The 12th hockey World Cup goes on stage on Sunday amidst unimaginable security, organisational glitches and misgivings about the Indian team's performance.
“It is like a circus,” commented an exasperated official of the International Hockey Federation (FIH) on Friday. Compelled as he was to literally run from pillar to post not knowing who is responsible for what, with too many power centres hovering, he nevertheless was optimistic that the hockey on view would be soothing to the nerves.
There is more anguish than anger in the higher echelons of the FIH over the necessity to conduct the greatest show in the sport ringed by layers of armed, machine gun-toting security personnel. This is an enduring curse of modern sport. Hockey is no exception.
Decipher the final configuration of the contestants can be a fascinating exercise. But it is nerve-wracking. For the lucky 19,000-odd spectators who will throng the Dhyan Chand Stadium, it is bound to be a fiesta. On display will be the styles, systems and sophistication of the best from the five continents, each team endowed with something special.
It will be a classic understatement to say the focus on Sunday will be on the Pool B India-Pakistan match. Never has there ever been a dull moment when these two teams clashed, raising passions among millions not only in the sub-continent but also among viewers across the globe.
For those statistically minded, the teams have met 142 times with India winning 44, losing 74 and drawing 24. In the World Cup since 1971, the record is equal, each winning two of the four.
Predicting the outcome of an India-Pakistan combat is akin to forecasting the weather. Both are capable of elevating the spectacle to an aesthetic sense of delight. What India's Spanish coach, Jose Brasa, has up his sleeve to stun Pakistan is, understandably, under wraps.
There is a noticeable optimism among players headed by Rajpal Singh. The observations of striker Prabhjot Singh a few days ago were reassuring. Motivation is the key. The team is alive to that. With an experienced attack, an expert midfield and a well-drilled defensive phalanx can give India some advantage.
Sandeep Singh is the trump card. The lissome drag-flicker, who missed the last World Cup owing to an unfortunate shooting accident while travelling to Delhi, is bound to be the cynosure.
Pakistan is high on confidence after the return of Sohail Abbas. His contribution to the team qualifying for the World Cup from Lille (France) was immense. The frontline containing Rehan Butt and Shakeel Abbasi makes the job of the defenders definitely tough.
Taking a more panoramic view of the event, Australia has earned the tag as the team to watch out for, being well prepared to regain the World Cup it last won in 1986 in Willesden. Guided by the inimitable Ric Charlesworth, who was part of that 1986 squad, the Aussies have performed incredibly this year, concluding it with a Champions Trophy triumph.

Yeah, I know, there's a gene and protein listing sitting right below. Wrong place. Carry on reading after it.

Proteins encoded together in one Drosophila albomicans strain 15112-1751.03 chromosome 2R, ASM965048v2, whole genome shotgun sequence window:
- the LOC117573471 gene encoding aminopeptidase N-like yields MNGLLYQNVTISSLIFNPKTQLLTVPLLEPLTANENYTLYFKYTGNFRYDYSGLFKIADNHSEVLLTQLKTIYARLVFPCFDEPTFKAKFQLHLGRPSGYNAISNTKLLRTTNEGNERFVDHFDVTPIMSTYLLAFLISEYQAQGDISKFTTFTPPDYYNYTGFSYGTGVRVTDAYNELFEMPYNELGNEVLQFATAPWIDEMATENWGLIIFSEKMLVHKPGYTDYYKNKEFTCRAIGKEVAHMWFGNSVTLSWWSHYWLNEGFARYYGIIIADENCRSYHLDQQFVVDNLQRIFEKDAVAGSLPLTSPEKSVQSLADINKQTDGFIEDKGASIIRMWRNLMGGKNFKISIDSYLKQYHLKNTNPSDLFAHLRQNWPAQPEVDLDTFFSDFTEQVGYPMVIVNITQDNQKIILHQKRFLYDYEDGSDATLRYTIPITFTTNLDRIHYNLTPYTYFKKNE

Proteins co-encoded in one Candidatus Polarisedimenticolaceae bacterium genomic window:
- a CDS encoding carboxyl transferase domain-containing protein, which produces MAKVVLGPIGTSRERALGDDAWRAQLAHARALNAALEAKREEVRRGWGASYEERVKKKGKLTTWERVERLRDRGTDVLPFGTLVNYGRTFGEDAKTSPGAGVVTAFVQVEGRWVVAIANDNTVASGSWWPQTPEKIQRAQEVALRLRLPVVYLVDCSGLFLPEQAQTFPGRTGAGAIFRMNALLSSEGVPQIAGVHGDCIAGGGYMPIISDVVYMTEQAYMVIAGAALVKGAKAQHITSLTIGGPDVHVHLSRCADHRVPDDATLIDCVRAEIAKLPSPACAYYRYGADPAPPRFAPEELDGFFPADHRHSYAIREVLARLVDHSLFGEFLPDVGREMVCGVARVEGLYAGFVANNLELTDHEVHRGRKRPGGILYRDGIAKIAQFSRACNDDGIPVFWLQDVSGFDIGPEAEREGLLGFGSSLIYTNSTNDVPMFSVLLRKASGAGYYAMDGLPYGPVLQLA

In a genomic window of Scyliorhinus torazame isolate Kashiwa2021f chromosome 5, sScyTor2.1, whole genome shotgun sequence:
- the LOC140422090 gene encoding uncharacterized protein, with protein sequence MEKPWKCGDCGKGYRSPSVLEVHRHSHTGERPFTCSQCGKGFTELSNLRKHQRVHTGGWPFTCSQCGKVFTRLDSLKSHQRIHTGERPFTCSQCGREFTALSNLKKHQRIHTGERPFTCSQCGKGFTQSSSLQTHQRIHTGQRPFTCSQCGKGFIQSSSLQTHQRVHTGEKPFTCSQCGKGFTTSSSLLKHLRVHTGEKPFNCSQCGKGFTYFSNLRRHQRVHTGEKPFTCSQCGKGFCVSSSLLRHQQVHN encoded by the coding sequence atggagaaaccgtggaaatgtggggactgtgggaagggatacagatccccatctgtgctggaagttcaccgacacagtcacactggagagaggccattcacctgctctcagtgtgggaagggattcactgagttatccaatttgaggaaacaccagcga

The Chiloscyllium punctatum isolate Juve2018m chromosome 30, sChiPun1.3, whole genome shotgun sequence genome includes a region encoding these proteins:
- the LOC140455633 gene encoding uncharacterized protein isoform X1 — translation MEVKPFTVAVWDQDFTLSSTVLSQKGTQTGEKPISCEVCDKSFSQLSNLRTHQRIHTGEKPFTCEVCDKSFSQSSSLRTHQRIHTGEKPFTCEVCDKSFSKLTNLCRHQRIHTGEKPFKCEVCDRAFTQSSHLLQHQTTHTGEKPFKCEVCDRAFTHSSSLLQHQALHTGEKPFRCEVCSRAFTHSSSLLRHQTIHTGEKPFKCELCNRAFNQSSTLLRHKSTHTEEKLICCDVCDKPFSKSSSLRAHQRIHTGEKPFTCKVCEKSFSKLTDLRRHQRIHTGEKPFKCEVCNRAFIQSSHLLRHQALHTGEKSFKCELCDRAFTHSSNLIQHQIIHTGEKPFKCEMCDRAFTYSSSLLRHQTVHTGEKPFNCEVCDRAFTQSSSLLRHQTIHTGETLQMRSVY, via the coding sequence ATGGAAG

In Jaime Dwyer, they have an accomplished star. Ace shooter Grant Schubert and drag-flicker Luke Doerner form the next striking force. The estimate that Australia might head Pool B does not seem exaggerated.
Then we have Spain and England. These two are excellent combinations that are yet to strike gold. The Spaniards offer a style that synthesises power with artistry. Veteran Pablo Amat and the ebullient Eduard Taubau symbolise this.
England has acquired a lot of mileage in the media with the memorable win in the European Championships. It may miss the injured Matt Daly in attack, but strikers like Richard Mantel, Ashley Jackson and the hard-working Barry Middleton can give any team a tough time.
Germany is striving for a hat-trick. But without star striker Christopher Zeller, who stayed back to complete his law examinations, the all-round competence of a newly-built side has diminished a bit. Matthias Witthaus has the best credentials with over 300 caps.
The defending champion has to contend with traditional rival The Netherlands in Pool B. Led by the old war horse, Teun di Nooijer, who is figuring in his fourth World Cup, the Dutchmen are fighting to re-establish their supremacy.
Korea, the Asian champion, is another spoiler. Yet to get a medal despite reaching the semifinals in the last two editions, its claims for one this time around cannot be brushed aside.
While the most improved performer is New Zealand, under the skilful Ryan Archibald, and poses danger to everyone, the most unpredictable in Pool B is Argentina. It may not have a star in the calibre of Jorge Lombi, but players like Mario Almada and Padro Ibarra are no less dangerous.
In the-show-must-go-on ambience, fans have no option but to fasten their seat belts and get ready for what unfolds in the next fortnight.
The pools: Pool A: Argentina, Canada, Germany, Korea, The Netherlands, New Zealand. Pool B: Australia, England, India, Pakistan, South Africa, Spain.
Sunday's matches: Spain vs. South Africa (4.35 p.m.); Australia vs. England (6.35 p.m.); India vs. Pakistan (8.35 p.m.).